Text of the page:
Today, the Centers for Medicare & Medicaid Services (CMS) issued a Request for Information (RFI) seeking recommendations and input from the public on how to address any undue impact and burden of the physician self-referral law (also known as the “Stark Law”), focusing in part on how the law may impede care coordination, a key aspect of systems that deliver value.
Over the past year, CMS has engaged with the provider community in a discussion about regulatory burden issues. This included publishing a Request for Information (RFI) soliciting comments about areas of high regulatory burden. One of the top areas of burden identified in the over 2,600 comments received was compliance with the Stark Law and its accompanying regulations. In response to these concerns, CMS undertook a review of the existing regulations to determine where the agency could consider potential areas for burden reduction. In coordination with Department of Health & Human Services (HHS) Deputy Secretary Eric Hargan, CMS is now soliciting specific input on a range of issues identified with the Stark Law to help the agency better understand provider concerns and target its regulatory efforts to address those concerns.
“Removing unnecessary government obstacles to care coordination is a key priority for this Administration,” said Deputy Secretary Hargan. “We need to change the healthcare system so that it puts value and results at the forefront of care, and coordinated care plays a vital role in this transformation. Reviewing the Stark Law regulations is an important step forward to building a value-based system, which is one of Secretary Azar’s priorities at HHS. I am personally leading our recently launched Regulatory Sprint to remove barriers and help providers deliver the best team-based care. We welcome public input to get us there.”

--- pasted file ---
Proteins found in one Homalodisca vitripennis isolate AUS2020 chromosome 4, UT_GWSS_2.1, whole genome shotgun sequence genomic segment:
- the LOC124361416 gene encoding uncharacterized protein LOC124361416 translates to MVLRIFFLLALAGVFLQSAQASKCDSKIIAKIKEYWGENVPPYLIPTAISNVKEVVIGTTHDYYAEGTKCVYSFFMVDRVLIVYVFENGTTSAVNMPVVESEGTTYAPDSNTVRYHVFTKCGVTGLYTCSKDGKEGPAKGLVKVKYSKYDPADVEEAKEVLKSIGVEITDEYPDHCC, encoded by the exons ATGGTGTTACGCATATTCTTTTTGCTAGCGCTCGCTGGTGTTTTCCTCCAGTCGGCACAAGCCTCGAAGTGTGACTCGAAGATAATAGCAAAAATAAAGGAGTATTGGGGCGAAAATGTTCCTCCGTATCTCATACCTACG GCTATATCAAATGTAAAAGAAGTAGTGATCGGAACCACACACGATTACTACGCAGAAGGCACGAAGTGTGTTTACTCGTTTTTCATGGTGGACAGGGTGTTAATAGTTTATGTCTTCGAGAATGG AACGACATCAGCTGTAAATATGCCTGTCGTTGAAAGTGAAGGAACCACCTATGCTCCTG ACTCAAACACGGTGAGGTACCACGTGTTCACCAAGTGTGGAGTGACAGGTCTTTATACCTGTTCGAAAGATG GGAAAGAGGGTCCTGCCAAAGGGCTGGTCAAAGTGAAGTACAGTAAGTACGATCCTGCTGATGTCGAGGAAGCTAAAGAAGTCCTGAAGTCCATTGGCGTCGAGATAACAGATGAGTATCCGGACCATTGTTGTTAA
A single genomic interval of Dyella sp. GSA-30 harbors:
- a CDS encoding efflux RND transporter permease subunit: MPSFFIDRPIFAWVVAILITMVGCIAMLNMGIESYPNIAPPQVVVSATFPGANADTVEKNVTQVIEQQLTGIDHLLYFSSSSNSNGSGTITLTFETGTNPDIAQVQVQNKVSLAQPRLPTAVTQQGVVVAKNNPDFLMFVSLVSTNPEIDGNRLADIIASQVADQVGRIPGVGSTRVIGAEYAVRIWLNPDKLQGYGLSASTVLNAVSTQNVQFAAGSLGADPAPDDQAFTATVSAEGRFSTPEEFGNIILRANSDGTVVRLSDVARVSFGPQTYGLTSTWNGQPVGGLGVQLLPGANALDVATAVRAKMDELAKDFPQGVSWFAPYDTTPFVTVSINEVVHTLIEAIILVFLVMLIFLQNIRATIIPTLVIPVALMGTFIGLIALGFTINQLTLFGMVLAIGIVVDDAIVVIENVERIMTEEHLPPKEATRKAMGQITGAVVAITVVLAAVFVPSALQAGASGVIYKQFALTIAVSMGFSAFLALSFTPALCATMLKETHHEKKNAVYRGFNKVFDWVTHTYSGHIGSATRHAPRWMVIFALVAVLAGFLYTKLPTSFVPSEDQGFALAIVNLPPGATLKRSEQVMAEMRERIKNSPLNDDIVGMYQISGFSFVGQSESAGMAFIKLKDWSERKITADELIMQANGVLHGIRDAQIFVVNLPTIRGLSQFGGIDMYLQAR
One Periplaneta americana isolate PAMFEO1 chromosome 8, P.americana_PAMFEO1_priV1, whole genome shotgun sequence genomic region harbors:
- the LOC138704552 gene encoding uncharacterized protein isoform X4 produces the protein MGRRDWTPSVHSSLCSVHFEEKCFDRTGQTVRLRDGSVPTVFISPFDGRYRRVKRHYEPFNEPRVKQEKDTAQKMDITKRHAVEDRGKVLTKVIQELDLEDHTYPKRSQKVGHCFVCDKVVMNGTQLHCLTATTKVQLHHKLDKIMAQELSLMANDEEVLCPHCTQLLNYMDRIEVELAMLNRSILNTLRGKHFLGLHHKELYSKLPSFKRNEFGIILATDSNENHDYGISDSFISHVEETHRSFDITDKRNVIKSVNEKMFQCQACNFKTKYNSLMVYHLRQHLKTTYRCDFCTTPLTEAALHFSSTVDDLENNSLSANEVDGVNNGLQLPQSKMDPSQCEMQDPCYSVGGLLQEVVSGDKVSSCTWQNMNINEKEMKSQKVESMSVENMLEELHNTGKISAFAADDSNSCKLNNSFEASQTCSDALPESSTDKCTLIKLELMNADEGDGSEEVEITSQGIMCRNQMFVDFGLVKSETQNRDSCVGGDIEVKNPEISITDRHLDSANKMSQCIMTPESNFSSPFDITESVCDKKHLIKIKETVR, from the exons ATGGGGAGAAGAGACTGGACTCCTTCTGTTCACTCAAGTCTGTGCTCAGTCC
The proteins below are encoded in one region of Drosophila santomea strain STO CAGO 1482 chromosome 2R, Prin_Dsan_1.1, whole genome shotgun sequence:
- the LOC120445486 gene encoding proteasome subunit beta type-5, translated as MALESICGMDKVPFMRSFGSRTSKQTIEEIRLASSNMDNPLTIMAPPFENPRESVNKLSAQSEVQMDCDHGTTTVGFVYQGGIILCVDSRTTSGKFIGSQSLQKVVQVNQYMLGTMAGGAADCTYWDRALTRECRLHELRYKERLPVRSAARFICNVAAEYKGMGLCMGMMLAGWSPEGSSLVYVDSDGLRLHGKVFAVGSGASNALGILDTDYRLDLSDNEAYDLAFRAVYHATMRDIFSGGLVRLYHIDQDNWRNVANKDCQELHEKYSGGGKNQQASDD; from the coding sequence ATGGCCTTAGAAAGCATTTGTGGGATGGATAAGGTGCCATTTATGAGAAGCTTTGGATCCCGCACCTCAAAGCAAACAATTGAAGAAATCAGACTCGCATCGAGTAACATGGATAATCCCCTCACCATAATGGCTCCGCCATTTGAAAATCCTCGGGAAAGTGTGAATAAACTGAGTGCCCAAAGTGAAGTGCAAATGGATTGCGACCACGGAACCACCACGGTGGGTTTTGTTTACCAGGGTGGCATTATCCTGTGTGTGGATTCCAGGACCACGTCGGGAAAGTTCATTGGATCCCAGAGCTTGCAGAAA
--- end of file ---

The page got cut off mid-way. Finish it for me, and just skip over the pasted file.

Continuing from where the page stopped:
“We are looking for information and bold ideas on how to change the existing regulations to reduce provider burden and put patients in the driver’s seat,” said CMS Administrator Seema Verma. “Dealing with the burden of the physician self-referral law is one of our top priorities as we move towards a health care system that pays for value rather than volume.”
CMS is particularly interested in the public’s input on the structure of arrangements between parties that participate in alternative payment models or other novel financial arrangements, the need for revisions or additions to exceptions to the physician self-referral law, and terminology related to alternative payment models and the physician self-referral law. Public comments on the RFI will be due by August 24, 2018.
To view a blog by Administrator Verma, please visit: https://blog.cms.gov/2018/06/20/working-together-for-value/
The RFI can be downloaded from the Federal Register at: https://www.federalregister.gov/public-inspection/